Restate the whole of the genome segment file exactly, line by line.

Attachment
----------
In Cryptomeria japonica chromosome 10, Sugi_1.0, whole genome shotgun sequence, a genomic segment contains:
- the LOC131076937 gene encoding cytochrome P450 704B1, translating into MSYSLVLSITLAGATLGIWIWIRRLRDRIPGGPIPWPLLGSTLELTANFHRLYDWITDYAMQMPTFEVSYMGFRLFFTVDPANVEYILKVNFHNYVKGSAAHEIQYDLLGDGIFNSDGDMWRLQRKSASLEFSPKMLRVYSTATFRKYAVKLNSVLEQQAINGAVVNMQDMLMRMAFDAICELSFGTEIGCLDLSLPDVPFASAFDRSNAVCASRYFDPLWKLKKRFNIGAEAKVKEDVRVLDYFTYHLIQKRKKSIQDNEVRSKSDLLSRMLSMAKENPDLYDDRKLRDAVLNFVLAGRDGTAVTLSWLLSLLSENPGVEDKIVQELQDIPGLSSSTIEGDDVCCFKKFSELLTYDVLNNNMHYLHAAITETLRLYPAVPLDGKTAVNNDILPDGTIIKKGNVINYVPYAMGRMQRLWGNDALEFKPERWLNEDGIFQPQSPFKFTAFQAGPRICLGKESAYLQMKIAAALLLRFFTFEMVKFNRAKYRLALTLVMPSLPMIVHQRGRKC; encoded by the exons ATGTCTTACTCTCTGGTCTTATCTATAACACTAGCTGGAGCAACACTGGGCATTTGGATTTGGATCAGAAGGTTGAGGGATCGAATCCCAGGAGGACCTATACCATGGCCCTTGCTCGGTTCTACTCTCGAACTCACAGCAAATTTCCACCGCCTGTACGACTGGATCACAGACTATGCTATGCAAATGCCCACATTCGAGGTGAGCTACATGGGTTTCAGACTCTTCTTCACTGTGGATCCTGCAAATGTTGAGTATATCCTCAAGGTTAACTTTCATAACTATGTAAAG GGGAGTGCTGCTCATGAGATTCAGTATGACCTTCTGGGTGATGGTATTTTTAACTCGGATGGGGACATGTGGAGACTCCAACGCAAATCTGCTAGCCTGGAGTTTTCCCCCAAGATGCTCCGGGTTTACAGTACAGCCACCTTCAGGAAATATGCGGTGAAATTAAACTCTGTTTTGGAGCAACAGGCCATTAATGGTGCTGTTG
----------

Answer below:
In Cryptomeria japonica chromosome 10, Sugi_1.0, whole genome shotgun sequence, a genomic segment contains:
- the LOC131076937 gene encoding cytochrome P450 704B1, translating into MSYSLVLSITLAGATLGIWIWIRRLRDRIPGGPIPWPLLGSTLELTANFHRLYDWITDYAMQMPTFEVSYMGFRLFFTVDPANVEYILKVNFHNYVKGSAAHEIQYDLLGDGIFNSDGDMWRLQRKSASLEFSPKMLRVYSTATFRKYAVKLNSVLEQQAINGAVVNMQDMLMRMAFDAICELSFGTEIGCLDLSLPDVPFASAFDRSNAVCASRYFDPLWKLKKRFNIGAEAKVKEDVRVLDYFTYHLIQKRKKSIQDNEVRSKSDLLSRMLSMAKENPDLYDDRKLRDAVLNFVLAGRDGTAVTLSWLLSLLSENPGVEDKIVQELQDIPGLSSSTIEGDDVCCFKKFSELLTYDVLNNNMHYLHAAITETLRLYPAVPLDGKTAVNNDILPDGTIIKKGNVINYVPYAMGRMQRLWGNDALEFKPERWLNEDGIFQPQSPFKFTAFQAGPRICLGKESAYLQMKIAAALLLRFFTFEMVKFNRAKYRLALTLVMPSLPMIVHQRGRKC; encoded by the exons ATGTCTTACTCTCTGGTCTTATCTATAACACTAGCTGGAGCAACACTGGGCATTTGGATTTGGATCAGAAGGTTGAGGGATCGAATCCCAGGAGGACCTATACCATGGCCCTTGCTCGGTTCTACTCTCGAACTCACAGCAAATTTCCACCGCCTGTACGACTGGATCACAGACTATGCTATGCAAATGCCCACATTCGAGGTGAGCTACATGGGTTTCAGACTCTTCTTCACTGTGGATCCTGCAAATGTTGAGTATATCCTCAAGGTTAACTTTCATAACTATGTAAAG GGGAGTGCTGCTCATGAGATTCAGTATGACCTTCTGGGTGATGGTATTTTTAACTCGGATGGGGACATGTGGAGACTCCAACGCAAATCTGCTAGCCTGGAGTTTTCCCCCAAGATGCTCCGGGTTTACAGTACAGCCACCTTCAGGAAATATGCGGTGAAATTAAACTCTGTTTTGGAGCAACAGGCCATTAATGGTGCTGTTG